Molds have an important role in the natural environment, but when they grow and exist inside building establishments, they create a negative effect on the air quality inside the building atmosphere, especially with airborne type of mold species, being a source of allergen and can adversely affect the health of the dwellers, who may have allergic reactions to molds, thus, causing them to experience nasal problems, like sneezing or runny nose, and other health reactions, such as coughing, eye irritation or upper respiratory irritation and even as severe as an asthma attack. Water leaking constantly in a building and has not been given immediate remedial action for a long period of time may result into dampness in the indoor environment and the existence of mold growth. The natural function of molds is to decompose organic matter, especially matters that are no longer living; therefore, when they are found growing inside a building establishment, their natural function takes an adverse effect on decomposing materials inside the building, such as wood, porous objects, drywalls, and carpets.
Mold inspection is a necessary building maintenance procedure to evaluate on the following objectives: check if the building has the presence of molds; identify the kind of mold species inside a building establishment; locate where the mold population is growing; test for the indoor air quality by scientifically measuring the amount of mold spores present in the air; and post-check if molds have been completely removed inside a building.
Conducting a mold inspection follows these 5 important procedures: interviewing of building owner or caretaker; conducting an ocular inspection; taking samples; having the samples analysed; and reporting.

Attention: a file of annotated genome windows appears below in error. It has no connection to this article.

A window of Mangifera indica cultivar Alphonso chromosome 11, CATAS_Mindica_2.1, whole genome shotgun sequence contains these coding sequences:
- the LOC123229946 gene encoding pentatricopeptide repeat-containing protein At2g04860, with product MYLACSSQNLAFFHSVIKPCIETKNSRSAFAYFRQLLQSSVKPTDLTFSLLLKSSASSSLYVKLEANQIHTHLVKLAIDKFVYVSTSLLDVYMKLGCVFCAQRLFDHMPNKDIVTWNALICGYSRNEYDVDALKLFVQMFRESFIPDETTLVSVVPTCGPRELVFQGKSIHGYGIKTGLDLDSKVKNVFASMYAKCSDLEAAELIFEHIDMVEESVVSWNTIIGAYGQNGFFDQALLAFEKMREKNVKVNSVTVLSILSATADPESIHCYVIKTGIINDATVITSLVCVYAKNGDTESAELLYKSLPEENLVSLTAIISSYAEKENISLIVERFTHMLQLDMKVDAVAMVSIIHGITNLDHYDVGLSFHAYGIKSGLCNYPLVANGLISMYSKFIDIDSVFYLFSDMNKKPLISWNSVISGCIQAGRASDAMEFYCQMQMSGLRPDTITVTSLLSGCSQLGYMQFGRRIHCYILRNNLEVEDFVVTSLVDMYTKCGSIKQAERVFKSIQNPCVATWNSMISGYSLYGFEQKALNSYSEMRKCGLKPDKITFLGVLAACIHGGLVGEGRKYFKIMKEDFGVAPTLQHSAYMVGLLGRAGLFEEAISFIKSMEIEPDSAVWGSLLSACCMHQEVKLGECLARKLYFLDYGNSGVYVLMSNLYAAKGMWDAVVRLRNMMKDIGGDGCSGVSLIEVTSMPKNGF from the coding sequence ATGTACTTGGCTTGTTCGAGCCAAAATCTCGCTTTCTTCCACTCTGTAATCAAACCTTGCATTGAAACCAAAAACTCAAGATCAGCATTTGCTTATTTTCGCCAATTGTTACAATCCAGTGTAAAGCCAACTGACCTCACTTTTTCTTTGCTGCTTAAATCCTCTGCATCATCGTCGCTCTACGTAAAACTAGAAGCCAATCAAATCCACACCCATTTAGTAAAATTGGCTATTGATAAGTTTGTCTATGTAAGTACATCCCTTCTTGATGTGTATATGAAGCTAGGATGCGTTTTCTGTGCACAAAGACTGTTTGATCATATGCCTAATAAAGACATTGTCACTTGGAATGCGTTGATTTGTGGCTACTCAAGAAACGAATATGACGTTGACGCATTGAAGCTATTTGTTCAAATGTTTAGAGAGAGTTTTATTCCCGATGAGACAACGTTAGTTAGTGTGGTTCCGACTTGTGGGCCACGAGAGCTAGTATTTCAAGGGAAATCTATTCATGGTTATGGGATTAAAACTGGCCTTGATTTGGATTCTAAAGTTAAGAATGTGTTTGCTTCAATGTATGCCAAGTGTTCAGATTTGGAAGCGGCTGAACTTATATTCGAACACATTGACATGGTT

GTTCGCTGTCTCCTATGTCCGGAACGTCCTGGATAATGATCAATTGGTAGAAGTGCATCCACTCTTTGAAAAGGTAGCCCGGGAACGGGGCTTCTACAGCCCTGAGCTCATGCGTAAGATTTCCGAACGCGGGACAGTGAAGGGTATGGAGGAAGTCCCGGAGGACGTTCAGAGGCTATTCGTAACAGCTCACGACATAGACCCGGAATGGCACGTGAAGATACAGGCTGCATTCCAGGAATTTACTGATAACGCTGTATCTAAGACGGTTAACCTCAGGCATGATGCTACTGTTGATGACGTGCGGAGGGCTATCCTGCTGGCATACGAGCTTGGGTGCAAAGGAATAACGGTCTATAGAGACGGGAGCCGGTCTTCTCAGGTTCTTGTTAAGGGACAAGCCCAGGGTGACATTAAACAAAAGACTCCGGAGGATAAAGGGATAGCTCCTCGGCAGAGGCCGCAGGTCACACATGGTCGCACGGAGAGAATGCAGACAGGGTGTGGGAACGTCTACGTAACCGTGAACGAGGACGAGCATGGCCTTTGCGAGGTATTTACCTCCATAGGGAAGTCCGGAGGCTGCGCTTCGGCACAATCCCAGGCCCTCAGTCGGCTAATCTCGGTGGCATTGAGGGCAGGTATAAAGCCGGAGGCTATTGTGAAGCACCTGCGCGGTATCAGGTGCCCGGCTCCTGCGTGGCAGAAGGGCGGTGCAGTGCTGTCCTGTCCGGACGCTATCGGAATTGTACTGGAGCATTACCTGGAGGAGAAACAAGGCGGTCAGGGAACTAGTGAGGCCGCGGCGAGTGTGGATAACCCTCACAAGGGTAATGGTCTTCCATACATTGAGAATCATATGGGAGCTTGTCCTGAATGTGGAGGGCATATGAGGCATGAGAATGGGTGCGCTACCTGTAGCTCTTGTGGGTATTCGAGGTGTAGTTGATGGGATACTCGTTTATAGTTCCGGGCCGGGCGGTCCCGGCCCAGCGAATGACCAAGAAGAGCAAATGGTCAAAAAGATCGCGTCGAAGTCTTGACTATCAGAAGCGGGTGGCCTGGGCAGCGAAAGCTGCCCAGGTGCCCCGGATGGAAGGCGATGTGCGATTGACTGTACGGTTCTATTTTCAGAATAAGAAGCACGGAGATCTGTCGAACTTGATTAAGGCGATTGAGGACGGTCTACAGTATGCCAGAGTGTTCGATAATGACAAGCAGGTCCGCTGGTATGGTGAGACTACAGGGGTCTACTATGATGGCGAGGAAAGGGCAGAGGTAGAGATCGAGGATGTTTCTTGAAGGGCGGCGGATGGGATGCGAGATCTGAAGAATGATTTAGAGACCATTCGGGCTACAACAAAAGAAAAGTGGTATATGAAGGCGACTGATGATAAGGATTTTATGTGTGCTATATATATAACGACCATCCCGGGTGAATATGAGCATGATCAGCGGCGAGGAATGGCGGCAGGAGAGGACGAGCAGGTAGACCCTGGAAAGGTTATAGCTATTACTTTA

A mold inspector will usually conduct first an interview to get as much information needed for him to conduct his next step of inspection and the information that he will most likely ask are about the humidity condition inside the building, whether there has been a leaking problem existing in the roof or plumbing fixtures, have the occupants smell some kind of moldy odor, or has there been a detected mold population growth inside the structure.
When the inspector receives a positive reporting from the owner or caretaker of mold presence, he performs a visual inspection into the spot areas where there is likely water penetration or evidence of a mold habitat existing, using tools like moisture meters for detecting moisture, hydrometers for measuring the humidity, borescopes for viewing sections of walls, or laser thermometers for checking on the surface temperatures, as well as digital photographs, if the mold presence is detected.
Most important in the course of the inspection is taking air samples, outdoor and indoor, using a special sampling device that can collect mold spores of which the amount of spores collected will determine if air quality inside the building has been greatly affected.
A special laboratory analyst handles the given air samples by determining the number of mold spores present per cubic meter of air and, at the same time, analysing the kind of mold specie found in the building.
The final step is the written report of the inspector presenting photos of the mold growth, spore level and type and his conclusions and recommendations for the removal of the molds.